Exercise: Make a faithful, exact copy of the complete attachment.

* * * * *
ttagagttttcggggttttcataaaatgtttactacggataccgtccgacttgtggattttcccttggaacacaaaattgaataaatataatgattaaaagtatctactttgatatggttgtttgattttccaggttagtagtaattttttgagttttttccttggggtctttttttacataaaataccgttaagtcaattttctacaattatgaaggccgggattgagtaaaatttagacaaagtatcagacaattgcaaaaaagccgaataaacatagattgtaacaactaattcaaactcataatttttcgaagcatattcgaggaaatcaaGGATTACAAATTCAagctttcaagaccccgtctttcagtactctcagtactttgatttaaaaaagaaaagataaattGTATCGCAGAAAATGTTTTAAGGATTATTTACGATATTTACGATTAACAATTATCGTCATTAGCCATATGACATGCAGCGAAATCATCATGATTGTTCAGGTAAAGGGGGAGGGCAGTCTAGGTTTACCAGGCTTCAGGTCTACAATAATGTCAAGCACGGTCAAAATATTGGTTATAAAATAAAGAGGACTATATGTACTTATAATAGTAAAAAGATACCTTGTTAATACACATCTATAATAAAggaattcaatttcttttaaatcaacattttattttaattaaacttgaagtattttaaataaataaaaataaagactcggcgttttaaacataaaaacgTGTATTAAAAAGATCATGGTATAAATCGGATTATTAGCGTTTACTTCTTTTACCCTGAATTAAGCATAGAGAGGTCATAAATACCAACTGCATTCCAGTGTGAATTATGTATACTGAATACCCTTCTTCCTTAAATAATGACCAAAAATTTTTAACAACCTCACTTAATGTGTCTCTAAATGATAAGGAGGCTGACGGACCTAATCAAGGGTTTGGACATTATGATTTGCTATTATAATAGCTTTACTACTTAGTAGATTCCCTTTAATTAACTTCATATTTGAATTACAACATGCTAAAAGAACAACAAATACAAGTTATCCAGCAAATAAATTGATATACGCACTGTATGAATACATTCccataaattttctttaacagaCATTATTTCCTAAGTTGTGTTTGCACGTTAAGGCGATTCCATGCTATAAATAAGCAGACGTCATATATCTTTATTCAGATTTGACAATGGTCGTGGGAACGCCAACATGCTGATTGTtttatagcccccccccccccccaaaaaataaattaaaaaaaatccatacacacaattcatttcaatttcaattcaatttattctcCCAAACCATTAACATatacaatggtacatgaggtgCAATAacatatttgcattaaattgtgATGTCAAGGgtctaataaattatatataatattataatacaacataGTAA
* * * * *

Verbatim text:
ttagagttttcggggttttcataaaatgtttactacggataccgtccgacttgtggattttcccttggaacacaaaattgaataaatataatgattaaaagtatctactttgatatggttgtttgattttccaggttagtagtaattttttgagttttttccttggggtctttttttacataaaataccgttaagtcaattttctacaattatgaaggccgggattgagtaaaatttagacaaagtatcagacaattgcaaaaaagccgaataaacatagattgtaacaactaattcaaactcataatttttcgaagcatattcgaggaaatcaaGGATTACAAATTCAagctttcaagaccccgtctttcagtactctcagtactttgatttaaaaaagaaaagataaattGTATCGCAGAAAATGTTTTAAGGATTATTTACGATATTTACGATTAACAATTATCGTCATTAGCCATATGACATGCAGCGAAATCATCATGATTGTTCAGGTAAAGGGGGAGGGCAGTCTAGGTTTACCAGGCTTCAGGTCTACAATAATGTCAAGCACGGTCAAAATATTGGTTATAAAATAAAGAGGACTATATGTACTTATAATAGTAAAAAGATACCTTGTTAATACACATCTATAATAAAggaattcaatttcttttaaatcaacattttattttaattaaacttgaagtattttaaataaataaaaataaagactcggcgttttaaacataaaaacgTGTATTAAAAAGATCATGGTATAAATCGGATTATTAGCGTTTACTTCTTTTACCCTGAATTAAGCATAGAGAGGTCATAAATACCAACTGCATTCCAGTGTGAATTATGTATACTGAATACCCTTCTTCCTTAAATAATGACCAAAAATTTTTAACAACCTCACTTAATGTGTCTCTAAATGATAAGGAGGCTGACGGACCTAATCAAGGGTTTGGACATTATGATTTGCTATTATAATAGCTTTACTACTTAGTAGATTCCCTTTAATTAACTTCATATTTGAATTACAACATGCTAAAAGAACAACAAATACAAGTTATCCAGCAAATAAATTGATATACGCACTGTATGAATACATTCccataaattttctttaacagaCATTATTTCCTAAGTTGTGTTTGCACGTTAAGGCGATTCCATGCTATAAATAAGCAGACGTCATATATCTTTATTCAGATTTGACAATGGTCGTGGGAACGCCAACATGCTGATTGTtttatagcccccccccccccccaaaaaataaattaaaaaaaatccatacacacaattcatttcaatttcaattcaatttattctcCCAAACCATTAACATatacaatggtacatgaggtgCAATAacatatttgcattaaattgtgATGTCAAGGgtctaataaattatatataatattataatacaacataGTAA